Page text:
July 5, 2017 | by: 0 Comments|
Independence Day has been a special holiday for me no doubt because of childhood memories as it came a day before my birthday. Those early years of my life were marked by special memories of sparklers, fireworks, cookouts, swimming, and birthday cake. As I grow older, the 4th of July is special for different reasons.
Yesterday we celebrated the 241st anniversary of the United States of America. We should be grateful for the manifold blessings that God has poured out upon this country. The freedoms we enjoy to pursue life, liberty, and the pursuit of happiness is the envy of many in this world.
Our nation’s history is not perfect. There is no golden age we can claim. Our legacy while amazing in the history of human civilizations is not a clean legacy, but this only underscores a biblical worldview that every nation needs the Gospel of the Lord Jesus Christ. We need the King of Kings to reign over us, and we long for the day when the governments and nations of this world will bow before their rightful Lord. Until then, our charge is clear in making known the unsearchable riches of Christ.
Eric Metaxas commented this week, “To love your country doesn’t mean to agree with all the bad stuff, but it means to praise it for the good stuff.” Indeed, we have many things for which to be thankful, and perhaps at the top of the list is a religious liberty that should be used by the church for the spread of the Gospel. Regularly I am reminded of this liberty when I ascend the steps to my pulpit on the Lord’s Day. I thank God for the privilege of leading worship openly and unmolested by government. I know that it is not a given that it will always be this way, and I also know it is not that way elsewhere.
I travel routinely to places that are hostile to biblical Christianity and believers in those places serve and worship Christ under challenging conditions that often call for the greatest of sacrifices. Some years back I was invited to preach the morning message in a house church in an undisclosed location in East Asia. It was on a sweltering July Sunday morning. The room was 15 x 20 with 100 people packed in the space with no air conditioning. For security reasons I was ushered in briskly and preached through translator for forty-five minutes. It was one of the sweetest preaching moments I have ever known. The spiritual hunger was indescribable.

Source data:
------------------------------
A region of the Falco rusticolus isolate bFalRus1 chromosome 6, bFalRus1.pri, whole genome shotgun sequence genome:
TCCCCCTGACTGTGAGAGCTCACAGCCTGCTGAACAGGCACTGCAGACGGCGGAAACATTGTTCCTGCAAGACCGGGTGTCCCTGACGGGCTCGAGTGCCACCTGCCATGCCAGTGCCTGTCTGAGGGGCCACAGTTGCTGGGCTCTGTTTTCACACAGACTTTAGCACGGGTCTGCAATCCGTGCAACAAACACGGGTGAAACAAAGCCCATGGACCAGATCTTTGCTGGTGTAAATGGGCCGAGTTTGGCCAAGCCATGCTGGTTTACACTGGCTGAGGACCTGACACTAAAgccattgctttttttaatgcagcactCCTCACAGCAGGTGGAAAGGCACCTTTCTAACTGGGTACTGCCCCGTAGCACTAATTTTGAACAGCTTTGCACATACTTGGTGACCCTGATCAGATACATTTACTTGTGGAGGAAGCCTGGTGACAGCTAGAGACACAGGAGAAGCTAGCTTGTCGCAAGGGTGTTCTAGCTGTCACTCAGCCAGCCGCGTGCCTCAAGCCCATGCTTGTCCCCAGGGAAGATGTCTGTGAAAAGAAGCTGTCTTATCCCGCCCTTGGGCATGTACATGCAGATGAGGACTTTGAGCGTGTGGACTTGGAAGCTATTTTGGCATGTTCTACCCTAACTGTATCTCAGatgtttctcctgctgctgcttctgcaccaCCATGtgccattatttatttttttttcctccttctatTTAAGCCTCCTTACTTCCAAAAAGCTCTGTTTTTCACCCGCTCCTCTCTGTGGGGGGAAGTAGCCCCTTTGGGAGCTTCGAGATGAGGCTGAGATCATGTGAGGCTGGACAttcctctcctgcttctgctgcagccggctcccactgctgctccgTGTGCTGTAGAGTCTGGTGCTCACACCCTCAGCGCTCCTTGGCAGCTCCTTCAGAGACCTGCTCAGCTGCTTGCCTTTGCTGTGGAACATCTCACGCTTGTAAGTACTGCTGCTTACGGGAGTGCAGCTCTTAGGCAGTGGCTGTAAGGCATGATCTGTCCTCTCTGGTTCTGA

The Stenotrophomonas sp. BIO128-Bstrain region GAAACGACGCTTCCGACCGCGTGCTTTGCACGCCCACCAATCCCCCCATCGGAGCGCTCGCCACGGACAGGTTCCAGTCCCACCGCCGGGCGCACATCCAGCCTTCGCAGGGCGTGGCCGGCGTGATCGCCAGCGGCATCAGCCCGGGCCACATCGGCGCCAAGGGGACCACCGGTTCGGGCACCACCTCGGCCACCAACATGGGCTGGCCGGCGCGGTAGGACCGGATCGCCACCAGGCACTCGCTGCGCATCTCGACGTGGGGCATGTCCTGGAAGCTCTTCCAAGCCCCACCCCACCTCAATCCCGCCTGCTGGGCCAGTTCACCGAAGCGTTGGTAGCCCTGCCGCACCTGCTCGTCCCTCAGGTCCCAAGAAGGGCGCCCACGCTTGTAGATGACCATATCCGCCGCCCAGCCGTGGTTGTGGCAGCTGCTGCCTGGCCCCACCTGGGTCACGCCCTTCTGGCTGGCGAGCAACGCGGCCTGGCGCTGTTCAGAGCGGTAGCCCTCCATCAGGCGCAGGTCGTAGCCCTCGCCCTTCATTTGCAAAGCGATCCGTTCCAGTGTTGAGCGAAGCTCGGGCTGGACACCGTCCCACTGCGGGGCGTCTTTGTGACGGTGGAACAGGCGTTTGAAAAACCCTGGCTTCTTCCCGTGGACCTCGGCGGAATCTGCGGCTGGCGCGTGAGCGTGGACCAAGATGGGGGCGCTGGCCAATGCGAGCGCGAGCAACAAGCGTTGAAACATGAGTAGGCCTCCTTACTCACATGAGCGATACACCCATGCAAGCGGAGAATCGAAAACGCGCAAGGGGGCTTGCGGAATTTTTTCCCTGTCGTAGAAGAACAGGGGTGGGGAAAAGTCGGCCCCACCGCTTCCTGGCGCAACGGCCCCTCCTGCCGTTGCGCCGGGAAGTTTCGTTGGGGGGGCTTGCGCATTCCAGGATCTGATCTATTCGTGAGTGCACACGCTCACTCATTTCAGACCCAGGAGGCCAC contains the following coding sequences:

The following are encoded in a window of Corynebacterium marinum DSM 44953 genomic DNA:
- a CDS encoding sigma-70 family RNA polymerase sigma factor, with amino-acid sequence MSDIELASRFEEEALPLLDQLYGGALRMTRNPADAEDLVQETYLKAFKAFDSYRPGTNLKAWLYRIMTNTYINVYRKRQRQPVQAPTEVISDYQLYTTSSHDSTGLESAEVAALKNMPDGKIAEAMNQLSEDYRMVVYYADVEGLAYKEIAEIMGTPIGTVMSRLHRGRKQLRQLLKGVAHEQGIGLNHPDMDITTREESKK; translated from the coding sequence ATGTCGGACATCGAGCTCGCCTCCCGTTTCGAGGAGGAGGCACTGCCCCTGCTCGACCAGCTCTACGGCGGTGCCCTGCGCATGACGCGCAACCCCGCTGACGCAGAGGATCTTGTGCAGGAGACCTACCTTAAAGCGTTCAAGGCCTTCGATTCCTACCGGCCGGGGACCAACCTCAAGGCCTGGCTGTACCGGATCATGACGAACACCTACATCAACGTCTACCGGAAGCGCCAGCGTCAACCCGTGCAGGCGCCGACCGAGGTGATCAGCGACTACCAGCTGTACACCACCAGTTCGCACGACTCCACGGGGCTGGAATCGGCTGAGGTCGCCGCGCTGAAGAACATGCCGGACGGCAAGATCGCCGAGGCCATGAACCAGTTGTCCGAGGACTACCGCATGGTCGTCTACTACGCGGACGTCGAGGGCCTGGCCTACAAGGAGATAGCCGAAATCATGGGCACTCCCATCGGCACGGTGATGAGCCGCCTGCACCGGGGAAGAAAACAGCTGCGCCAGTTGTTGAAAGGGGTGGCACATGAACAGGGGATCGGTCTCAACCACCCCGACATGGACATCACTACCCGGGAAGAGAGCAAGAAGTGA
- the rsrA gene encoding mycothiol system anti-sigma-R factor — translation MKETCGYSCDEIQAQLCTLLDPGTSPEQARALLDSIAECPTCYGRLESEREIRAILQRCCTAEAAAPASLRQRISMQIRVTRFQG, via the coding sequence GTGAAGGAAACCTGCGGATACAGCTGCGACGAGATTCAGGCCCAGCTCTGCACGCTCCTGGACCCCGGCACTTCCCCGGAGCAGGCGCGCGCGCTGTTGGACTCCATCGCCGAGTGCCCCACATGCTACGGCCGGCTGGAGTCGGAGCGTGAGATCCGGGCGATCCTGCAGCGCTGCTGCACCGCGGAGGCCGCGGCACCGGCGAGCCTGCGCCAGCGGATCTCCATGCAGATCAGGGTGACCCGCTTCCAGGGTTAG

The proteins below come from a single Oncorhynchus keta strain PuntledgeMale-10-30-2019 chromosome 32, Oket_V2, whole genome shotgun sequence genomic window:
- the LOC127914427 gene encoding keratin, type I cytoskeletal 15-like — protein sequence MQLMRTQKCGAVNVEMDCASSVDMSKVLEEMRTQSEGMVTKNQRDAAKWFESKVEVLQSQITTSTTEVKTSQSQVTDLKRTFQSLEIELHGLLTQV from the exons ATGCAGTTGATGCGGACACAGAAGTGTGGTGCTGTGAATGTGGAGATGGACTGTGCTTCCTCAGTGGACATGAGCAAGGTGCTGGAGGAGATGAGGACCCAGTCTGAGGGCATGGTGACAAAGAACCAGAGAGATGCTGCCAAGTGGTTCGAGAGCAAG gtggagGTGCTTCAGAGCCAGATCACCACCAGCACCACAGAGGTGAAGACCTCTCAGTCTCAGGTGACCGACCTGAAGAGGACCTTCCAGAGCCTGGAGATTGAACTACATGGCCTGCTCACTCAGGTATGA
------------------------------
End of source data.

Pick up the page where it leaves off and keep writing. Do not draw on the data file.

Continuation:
The challenge for followers of Jesus Christ, to quote Charles Colson, is to live among “Kingdoms in Conflict.” What is our role as followers of Jesus Christ in a secular state? What is the charge of the church among the nations of this world? How are believers to live in their neighborhoods and among the nations? In surveying the New Testament, we are to render to Caesar that which is Caesar’s (Mark 12:17). We are to live convictional lives that serve as spiritual salt to a rotting and decaying world (Matthew 5:13). We are to love our neighbor as ourselves (Matthew 22:39). We are to be a people of prayer for those who are in authority over us that we might live a quiet and peaceable life serving Christ. (I Timothy 2:2). The 4th of July is an annual reminder to use my freedom and liberty for these goals, and I want to lead my church to do the same. I am praying for a spiritual renewal in America that would grip the heart of our great nation and advance Christ’s Kingdom which will one day be seen in all of its glory.
On July 4th we celebrate an earthly citizenship secured in the United States of America, however as a follower of Jesus Christ my ultimate “citizenship is in heaven…, and from it we await a Savior, the Lord Jesus Christ, who will transform our lowly body to be like his glorious body, by the power that enables him even to subject all things to himself.” (Philippians 3:20,21)
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